This study examines the dependency between traffic links using a three-dimensional data detrend- ing algorithm to build a network weight matrix in a real-world example. The network weight matrix reveals how links are spatially dependent in a complex network and detects the competi- tive and complementary nature of traffic links. We model the traffic flow of 140 traffic links in a sub-network of the Minneapolis - St. Paul highway system for both rush hour and non-rush hour time intervals, and validate the extracted network weight matrix. The results of the modeling indi- cate: (1) the spatial weight matrix is unstable over time-of-day, while the network weight matrix is robust in all cases and (2) the performance of the network weight matrix in non-rush hour traffic regimes is significantly better than rush hour traffic regimes. The results of the validation show the network weight matrix outperforms the traditional way of capturing spatial dependency between traffic links. Averaging over all traffic links and time, this superiority is about 13.2% in rush hour and 15.3% in non-rush hour, when only the 1st -order neighboring links are embedded in modeling. Aside from the superiority in forecasting, a remarkable capability of the network weight matrix is its stability and robustness over time, which is not observed in spatial weight matrix. In addition, this study proposes a naïve two-step algorithm to search and identify the best look-back time win- dow for upstream links. We indicate the best look-back time window depends on the travel time between two study detectors, and it varies by time-of-day and traffic link.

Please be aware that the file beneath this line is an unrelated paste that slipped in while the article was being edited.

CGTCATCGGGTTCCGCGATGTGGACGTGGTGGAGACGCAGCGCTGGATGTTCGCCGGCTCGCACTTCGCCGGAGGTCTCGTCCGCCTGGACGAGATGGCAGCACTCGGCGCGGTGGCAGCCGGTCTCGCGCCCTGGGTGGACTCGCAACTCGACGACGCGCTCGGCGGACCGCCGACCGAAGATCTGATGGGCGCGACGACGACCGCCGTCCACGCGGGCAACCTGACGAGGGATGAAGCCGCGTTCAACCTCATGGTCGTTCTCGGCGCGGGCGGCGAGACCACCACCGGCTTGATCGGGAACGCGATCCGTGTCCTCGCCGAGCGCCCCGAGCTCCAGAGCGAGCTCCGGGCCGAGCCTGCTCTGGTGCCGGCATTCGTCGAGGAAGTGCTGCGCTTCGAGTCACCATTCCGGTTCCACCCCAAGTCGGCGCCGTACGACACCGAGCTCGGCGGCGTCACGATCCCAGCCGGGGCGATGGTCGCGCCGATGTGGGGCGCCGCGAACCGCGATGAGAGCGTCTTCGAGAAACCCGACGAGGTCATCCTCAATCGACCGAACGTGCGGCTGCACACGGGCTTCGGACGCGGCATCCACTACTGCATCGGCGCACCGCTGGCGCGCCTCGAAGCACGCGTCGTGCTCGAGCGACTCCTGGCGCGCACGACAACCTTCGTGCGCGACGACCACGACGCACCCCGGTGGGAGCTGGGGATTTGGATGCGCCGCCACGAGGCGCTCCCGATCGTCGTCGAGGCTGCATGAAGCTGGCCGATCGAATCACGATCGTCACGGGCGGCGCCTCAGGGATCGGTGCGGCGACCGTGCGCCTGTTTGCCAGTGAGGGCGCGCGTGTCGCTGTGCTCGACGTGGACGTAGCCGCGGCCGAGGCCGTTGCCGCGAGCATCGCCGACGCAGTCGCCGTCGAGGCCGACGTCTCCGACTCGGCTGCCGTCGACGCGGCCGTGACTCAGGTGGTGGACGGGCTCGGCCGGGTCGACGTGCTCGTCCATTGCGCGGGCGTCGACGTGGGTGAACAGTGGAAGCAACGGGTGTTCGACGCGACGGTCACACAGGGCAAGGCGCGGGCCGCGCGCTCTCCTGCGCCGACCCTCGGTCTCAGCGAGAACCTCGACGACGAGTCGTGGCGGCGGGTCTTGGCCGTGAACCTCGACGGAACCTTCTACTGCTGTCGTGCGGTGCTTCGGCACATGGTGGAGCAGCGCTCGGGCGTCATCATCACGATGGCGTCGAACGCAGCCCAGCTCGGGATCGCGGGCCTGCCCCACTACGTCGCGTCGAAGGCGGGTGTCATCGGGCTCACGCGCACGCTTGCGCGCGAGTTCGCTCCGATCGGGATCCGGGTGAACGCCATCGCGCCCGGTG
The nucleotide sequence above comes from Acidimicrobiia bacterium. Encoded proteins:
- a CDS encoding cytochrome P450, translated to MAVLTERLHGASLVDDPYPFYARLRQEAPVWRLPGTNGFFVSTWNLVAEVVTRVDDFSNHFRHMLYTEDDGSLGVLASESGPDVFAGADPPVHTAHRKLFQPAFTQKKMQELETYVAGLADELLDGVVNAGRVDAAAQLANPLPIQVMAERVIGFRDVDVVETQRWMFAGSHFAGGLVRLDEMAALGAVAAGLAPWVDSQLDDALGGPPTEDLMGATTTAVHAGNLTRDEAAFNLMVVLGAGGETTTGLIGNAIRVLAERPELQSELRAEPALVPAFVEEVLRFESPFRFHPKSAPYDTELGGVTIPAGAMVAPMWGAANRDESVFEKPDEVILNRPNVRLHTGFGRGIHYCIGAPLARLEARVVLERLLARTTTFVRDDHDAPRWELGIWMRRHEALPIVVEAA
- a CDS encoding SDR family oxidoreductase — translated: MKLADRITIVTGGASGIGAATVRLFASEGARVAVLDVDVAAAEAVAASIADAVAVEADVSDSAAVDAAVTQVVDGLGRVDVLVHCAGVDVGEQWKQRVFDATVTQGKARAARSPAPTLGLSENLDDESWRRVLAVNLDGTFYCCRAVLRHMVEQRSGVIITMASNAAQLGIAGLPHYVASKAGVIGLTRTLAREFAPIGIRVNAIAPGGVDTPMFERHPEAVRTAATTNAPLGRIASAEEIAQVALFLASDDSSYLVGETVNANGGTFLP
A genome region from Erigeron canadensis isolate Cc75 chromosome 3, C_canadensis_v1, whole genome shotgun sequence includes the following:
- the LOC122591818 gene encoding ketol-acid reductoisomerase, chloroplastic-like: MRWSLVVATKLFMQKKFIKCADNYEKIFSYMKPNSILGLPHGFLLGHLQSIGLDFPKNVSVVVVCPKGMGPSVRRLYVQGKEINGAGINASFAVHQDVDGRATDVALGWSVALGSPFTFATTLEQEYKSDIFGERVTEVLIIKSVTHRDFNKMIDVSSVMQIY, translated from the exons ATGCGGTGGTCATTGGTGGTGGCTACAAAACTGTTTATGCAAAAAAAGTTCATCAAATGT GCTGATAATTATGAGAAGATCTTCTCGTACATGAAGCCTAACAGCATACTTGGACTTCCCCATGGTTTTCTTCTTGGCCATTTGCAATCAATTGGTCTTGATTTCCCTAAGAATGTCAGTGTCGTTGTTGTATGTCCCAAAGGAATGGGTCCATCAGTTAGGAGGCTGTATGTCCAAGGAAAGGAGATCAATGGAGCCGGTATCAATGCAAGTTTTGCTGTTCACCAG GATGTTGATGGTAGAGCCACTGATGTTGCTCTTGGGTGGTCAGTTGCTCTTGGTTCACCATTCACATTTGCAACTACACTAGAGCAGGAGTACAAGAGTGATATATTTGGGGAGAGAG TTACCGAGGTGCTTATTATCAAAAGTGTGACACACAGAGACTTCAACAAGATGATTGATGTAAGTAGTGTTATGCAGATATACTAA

Ermagun, Alireza; Levinson, David M.
Spatiotemporal Short-term Traffic Forecasting using the Network Weight Matrix and Systematic Detrending.
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